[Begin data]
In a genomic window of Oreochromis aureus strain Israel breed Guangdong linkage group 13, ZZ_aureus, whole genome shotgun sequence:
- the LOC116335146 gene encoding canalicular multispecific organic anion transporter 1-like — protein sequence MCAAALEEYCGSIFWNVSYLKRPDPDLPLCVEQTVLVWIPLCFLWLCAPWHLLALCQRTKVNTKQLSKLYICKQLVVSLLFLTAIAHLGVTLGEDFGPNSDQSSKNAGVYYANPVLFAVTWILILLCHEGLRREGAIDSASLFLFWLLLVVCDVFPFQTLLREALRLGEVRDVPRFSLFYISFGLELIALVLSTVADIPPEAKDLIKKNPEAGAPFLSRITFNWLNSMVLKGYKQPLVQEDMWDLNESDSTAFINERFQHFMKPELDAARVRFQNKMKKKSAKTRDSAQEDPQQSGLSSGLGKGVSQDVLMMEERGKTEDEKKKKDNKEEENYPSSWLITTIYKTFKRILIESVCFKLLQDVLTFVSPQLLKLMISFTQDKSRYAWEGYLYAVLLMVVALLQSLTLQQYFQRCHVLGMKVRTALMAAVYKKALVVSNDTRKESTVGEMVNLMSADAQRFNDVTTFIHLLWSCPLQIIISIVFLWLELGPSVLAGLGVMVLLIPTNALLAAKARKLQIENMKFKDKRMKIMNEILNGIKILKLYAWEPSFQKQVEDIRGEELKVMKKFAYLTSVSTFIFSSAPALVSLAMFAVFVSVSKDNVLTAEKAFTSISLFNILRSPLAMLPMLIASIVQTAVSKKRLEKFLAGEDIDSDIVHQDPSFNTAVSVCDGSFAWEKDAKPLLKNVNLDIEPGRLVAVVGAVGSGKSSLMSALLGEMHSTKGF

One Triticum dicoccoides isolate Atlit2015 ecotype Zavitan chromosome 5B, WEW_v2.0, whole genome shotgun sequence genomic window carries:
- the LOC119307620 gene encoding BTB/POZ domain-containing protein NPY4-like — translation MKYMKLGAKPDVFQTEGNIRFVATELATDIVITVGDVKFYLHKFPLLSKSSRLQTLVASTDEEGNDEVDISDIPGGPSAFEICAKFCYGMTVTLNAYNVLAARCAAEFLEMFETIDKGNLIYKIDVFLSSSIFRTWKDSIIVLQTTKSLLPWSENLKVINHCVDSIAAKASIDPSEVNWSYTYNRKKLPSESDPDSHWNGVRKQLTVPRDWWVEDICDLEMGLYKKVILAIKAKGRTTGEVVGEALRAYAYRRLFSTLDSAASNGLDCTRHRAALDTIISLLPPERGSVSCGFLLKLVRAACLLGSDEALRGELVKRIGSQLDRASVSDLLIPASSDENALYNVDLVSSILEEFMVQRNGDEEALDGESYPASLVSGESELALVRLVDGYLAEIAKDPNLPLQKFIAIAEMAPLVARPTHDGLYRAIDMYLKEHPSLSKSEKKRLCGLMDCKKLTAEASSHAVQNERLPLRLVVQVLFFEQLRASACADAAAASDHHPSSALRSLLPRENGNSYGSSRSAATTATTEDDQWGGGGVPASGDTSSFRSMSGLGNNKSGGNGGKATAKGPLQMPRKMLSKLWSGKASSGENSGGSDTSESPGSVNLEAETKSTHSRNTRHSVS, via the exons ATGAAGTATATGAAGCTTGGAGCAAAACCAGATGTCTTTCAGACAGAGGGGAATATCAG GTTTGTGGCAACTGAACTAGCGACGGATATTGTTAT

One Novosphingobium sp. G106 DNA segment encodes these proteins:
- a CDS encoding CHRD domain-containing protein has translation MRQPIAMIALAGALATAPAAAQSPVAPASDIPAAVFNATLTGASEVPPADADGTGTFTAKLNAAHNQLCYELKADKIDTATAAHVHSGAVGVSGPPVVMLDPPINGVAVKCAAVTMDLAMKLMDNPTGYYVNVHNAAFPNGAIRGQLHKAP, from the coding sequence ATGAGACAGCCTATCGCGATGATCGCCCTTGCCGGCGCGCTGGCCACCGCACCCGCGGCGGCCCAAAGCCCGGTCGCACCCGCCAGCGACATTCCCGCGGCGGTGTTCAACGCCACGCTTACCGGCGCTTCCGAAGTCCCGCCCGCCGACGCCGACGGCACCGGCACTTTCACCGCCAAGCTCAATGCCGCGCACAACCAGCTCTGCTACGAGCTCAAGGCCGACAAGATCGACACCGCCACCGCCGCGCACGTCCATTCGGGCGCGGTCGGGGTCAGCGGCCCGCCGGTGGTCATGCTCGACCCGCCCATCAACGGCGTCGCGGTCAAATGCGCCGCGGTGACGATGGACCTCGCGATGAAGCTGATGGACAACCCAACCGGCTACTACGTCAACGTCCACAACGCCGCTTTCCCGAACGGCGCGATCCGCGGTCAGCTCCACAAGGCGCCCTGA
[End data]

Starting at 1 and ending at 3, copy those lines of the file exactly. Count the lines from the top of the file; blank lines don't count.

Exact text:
In a genomic window of Oreochromis aureus strain Israel breed Guangdong linkage group 13, ZZ_aureus, whole genome shotgun sequence:
- the LOC116335146 gene encoding canalicular multispecific organic anion transporter 1-like — protein sequence MCAAALEEYCGSIFWNVSYLKRPDPDLPLCVEQTVLVWIPLCFLWLCAPWHLLALCQRTKVNTKQLSKLYICKQLVVSLLFLTAIAHLGVTLGEDFGPNSDQSSKNAGVYYANPVLFAVTWILILLCHEGLRREGAIDSASLFLFWLLLVVCDVFPFQTLLREALRLGEVRDVPRFSLFYISFGLELIALVLSTVADIPPEAKDLIKKNPEAGAPFLSRITFNWLNSMVLKGYKQPLVQEDMWDLNESDSTAFINERFQHFMKPELDAARVRFQNKMKKKSAKTRDSAQEDPQQSGLSSGLGKGVSQDVLMMEERGKTEDEKKKKDNKEEENYPSSWLITTIYKTFKRILIESVCFKLLQDVLTFVSPQLLKLMISFTQDKSRYAWEGYLYAVLLMVVALLQSLTLQQYFQRCHVLGMKVRTALMAAVYKKALVVSNDTRKESTVGEMVNLMSADAQRFNDVTTFIHLLWSCPLQIIISIVFLWLELGPSVLAGLGVMVLLIPTNALLAAKARKLQIENMKFKDKRMKIMNEILNGIKILKLYAWEPSFQKQVEDIRGEELKVMKKFAYLTSVSTFIFSSAPALVSLAMFAVFVSVSKDNVLTAEKAFTSISLFNILRSPLAMLPMLIASIVQTAVSKKRLEKFLAGEDIDSDIVHQDPSFNTAVSVCDGSFAWEKDAKPLLKNVNLDIEPGRLVAVVGAVGSGKSSLMSALLGEMHSTKGF

One Triticum dicoccoides isolate Atlit2015 ecotype Zavitan chromosome 5B, WEW_v2.0, whole genome shotgun sequence genomic window carries: